If you need a detector dog to help with your livelihood, you can call David’s cell number (205) 966-8739 or contact him by email at alfirek9@aol.com for more information. You can also visit FSI on the web at www.FSIK9.com. You won’t be bombarded with absurd claims of grandeur and hype. Dogs aren’t very impressed by TV appearances nor do they read university studies; all dogs know is what they’re taught. What you’ll get from FSI are reliable, well trained work dogs at reasonable prices. The Latin phrase “caveat emptor”, let the buyer beware, is appropriately quoted here. If you want a good work dog at a reasonable price; make sure the trainer you choose focuses on dog training rather than hype and personal aggrandizement. David and Kathy know what it means to rely on a dog for your safety or to help you make a living. They will train a dog for you the same way they train dogs for themselves.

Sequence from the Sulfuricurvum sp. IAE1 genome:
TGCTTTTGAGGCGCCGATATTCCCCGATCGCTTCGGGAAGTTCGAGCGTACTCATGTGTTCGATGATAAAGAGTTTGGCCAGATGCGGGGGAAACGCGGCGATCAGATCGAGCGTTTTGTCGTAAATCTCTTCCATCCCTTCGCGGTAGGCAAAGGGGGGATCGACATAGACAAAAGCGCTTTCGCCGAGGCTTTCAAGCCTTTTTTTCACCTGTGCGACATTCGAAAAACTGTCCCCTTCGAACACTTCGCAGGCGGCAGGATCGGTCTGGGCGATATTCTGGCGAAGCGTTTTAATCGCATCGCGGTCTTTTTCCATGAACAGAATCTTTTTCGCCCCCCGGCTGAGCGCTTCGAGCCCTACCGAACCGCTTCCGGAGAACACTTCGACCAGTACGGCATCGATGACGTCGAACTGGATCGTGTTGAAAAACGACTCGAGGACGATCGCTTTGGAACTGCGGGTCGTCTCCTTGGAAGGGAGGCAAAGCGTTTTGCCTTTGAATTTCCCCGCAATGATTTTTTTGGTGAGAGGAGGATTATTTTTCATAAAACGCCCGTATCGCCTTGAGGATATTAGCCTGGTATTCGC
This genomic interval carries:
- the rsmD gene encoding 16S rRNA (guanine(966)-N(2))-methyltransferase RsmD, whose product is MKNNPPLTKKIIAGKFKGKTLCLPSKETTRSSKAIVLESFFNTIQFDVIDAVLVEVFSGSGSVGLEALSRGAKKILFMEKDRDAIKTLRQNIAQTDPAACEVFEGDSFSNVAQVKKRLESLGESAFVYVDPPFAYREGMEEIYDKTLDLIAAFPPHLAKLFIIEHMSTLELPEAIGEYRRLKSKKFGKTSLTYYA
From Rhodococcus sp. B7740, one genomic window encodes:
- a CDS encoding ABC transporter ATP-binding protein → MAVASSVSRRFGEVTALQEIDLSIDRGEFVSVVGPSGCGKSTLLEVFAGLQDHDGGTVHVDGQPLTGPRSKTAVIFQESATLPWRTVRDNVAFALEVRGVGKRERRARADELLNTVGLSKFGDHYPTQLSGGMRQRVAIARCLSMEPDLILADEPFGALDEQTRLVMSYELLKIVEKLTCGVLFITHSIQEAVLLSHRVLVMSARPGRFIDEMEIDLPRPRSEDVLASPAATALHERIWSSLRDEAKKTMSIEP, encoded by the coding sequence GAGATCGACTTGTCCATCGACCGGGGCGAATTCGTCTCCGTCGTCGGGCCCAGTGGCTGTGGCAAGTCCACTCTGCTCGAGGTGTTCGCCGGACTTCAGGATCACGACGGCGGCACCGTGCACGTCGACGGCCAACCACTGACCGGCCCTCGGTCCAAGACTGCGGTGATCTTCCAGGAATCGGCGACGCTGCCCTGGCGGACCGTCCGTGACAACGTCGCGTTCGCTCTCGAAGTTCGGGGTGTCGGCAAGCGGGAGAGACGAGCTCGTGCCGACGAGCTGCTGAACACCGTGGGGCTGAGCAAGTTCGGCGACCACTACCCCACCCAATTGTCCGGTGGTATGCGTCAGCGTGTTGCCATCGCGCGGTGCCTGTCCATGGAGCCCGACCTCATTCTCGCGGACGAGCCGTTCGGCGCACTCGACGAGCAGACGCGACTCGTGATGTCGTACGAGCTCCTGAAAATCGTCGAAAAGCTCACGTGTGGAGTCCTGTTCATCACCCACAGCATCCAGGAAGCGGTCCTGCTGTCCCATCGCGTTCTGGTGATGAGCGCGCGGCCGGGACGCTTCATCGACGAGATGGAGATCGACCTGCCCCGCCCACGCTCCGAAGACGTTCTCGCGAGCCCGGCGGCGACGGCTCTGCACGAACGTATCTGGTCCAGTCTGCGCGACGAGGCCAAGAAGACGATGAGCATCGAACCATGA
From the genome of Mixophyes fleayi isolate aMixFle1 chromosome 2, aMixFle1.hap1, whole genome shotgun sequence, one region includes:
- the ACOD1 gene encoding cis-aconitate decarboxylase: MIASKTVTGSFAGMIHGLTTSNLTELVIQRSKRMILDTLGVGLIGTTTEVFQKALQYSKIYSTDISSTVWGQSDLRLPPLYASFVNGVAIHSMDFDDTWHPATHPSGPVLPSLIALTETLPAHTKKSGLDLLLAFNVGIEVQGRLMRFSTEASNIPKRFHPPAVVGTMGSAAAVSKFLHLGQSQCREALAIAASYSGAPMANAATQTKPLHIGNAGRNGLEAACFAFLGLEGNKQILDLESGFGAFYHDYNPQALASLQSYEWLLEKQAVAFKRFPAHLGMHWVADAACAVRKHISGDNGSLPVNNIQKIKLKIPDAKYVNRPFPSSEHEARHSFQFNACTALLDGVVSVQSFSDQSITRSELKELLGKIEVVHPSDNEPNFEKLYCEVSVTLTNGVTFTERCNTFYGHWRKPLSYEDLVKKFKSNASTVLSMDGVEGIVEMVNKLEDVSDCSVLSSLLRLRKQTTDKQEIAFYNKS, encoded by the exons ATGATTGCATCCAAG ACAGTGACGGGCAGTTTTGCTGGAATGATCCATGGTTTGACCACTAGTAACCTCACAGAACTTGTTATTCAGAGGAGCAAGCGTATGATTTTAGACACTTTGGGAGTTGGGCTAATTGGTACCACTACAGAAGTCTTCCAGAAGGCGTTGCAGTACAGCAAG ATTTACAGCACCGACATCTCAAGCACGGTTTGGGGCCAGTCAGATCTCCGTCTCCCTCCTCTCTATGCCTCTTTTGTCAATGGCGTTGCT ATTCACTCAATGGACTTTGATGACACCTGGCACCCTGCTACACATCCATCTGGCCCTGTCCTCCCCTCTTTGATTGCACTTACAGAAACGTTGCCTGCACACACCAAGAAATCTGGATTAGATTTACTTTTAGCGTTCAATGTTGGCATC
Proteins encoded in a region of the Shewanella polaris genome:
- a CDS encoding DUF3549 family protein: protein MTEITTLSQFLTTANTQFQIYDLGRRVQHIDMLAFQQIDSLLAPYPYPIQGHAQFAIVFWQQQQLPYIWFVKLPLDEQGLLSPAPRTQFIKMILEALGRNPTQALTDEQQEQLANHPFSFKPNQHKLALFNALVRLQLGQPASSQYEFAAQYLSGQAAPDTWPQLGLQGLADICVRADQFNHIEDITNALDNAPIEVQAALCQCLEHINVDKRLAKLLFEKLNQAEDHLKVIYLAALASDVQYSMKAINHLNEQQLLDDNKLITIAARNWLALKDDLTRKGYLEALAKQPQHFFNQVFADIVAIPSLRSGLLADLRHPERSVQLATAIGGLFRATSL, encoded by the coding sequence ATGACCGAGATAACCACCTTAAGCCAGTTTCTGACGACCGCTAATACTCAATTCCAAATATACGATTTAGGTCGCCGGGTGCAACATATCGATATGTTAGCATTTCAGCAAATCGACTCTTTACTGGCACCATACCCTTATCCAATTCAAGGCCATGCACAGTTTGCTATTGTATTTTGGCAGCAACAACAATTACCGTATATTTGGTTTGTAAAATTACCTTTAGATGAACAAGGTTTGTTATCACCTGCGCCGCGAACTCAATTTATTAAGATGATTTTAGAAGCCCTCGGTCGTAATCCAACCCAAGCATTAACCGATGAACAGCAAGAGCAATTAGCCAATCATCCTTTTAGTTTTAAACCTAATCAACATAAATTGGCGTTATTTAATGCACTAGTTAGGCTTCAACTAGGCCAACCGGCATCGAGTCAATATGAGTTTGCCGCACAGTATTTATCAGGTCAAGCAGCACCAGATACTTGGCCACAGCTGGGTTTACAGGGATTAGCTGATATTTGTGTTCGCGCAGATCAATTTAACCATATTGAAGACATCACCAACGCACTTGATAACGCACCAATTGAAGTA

Last Updated (Sunday, 25 February 2007)